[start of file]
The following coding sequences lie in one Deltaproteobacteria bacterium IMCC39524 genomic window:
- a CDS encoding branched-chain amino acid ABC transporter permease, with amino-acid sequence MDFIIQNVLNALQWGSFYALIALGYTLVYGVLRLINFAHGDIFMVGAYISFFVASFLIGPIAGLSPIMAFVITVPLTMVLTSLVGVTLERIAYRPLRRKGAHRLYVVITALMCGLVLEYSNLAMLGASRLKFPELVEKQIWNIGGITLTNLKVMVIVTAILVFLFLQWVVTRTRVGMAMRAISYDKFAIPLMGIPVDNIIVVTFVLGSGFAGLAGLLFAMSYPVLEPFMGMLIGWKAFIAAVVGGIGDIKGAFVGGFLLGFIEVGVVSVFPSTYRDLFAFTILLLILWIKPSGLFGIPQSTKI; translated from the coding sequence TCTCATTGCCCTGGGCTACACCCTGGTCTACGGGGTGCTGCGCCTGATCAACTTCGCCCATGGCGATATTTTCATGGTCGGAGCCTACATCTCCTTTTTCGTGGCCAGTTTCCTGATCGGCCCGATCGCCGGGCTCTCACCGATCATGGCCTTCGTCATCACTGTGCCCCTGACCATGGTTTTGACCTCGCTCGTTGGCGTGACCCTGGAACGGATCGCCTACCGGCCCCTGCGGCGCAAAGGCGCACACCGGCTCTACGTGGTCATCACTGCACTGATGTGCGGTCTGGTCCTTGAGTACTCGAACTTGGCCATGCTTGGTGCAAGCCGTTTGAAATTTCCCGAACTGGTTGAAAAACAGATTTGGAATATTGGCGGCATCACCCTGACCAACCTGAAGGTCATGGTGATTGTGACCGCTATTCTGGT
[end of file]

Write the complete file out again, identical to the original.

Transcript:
The following coding sequences lie in one Deltaproteobacteria bacterium IMCC39524 genomic window:
- a CDS encoding branched-chain amino acid ABC transporter permease, with amino-acid sequence MDFIIQNVLNALQWGSFYALIALGYTLVYGVLRLINFAHGDIFMVGAYISFFVASFLIGPIAGLSPIMAFVITVPLTMVLTSLVGVTLERIAYRPLRRKGAHRLYVVITALMCGLVLEYSNLAMLGASRLKFPELVEKQIWNIGGITLTNLKVMVIVTAILVFLFLQWVVTRTRVGMAMRAISYDKFAIPLMGIPVDNIIVVTFVLGSGFAGLAGLLFAMSYPVLEPFMGMLIGWKAFIAAVVGGIGDIKGAFVGGFLLGFIEVGVVSVFPSTYRDLFAFTILLLILWIKPSGLFGIPQSTKI; translated from the coding sequence TCTCATTGCCCTGGGCTACACCCTGGTCTACGGGGTGCTGCGCCTGATCAACTTCGCCCATGGCGATATTTTCATGGTCGGAGCCTACATCTCCTTTTTCGTGGCCAGTTTCCTGATCGGCCCGATCGCCGGGCTCTCACCGATCATGGCCTTCGTCATCACTGTGCCCCTGACCATGGTTTTGACCTCGCTCGTTGGCGTGACCCTGGAACGGATCGCCTACCGGCCCCTGCGGCGCAAAGGCGCACACCGGCTCTACGTGGTCATCACTGCACTGATGTGCGGTCTGGTCCTTGAGTACTCGAACTTGGCCATGCTTGGTGCAAGCCGTTTGAAATTTCCCGAACTGGTTGAAAAACAGATTTGGAATATTGGCGGCATCACCCTGACCAACCTGAAGGTCATGGTGATTGTGACCGCTATTCTGGT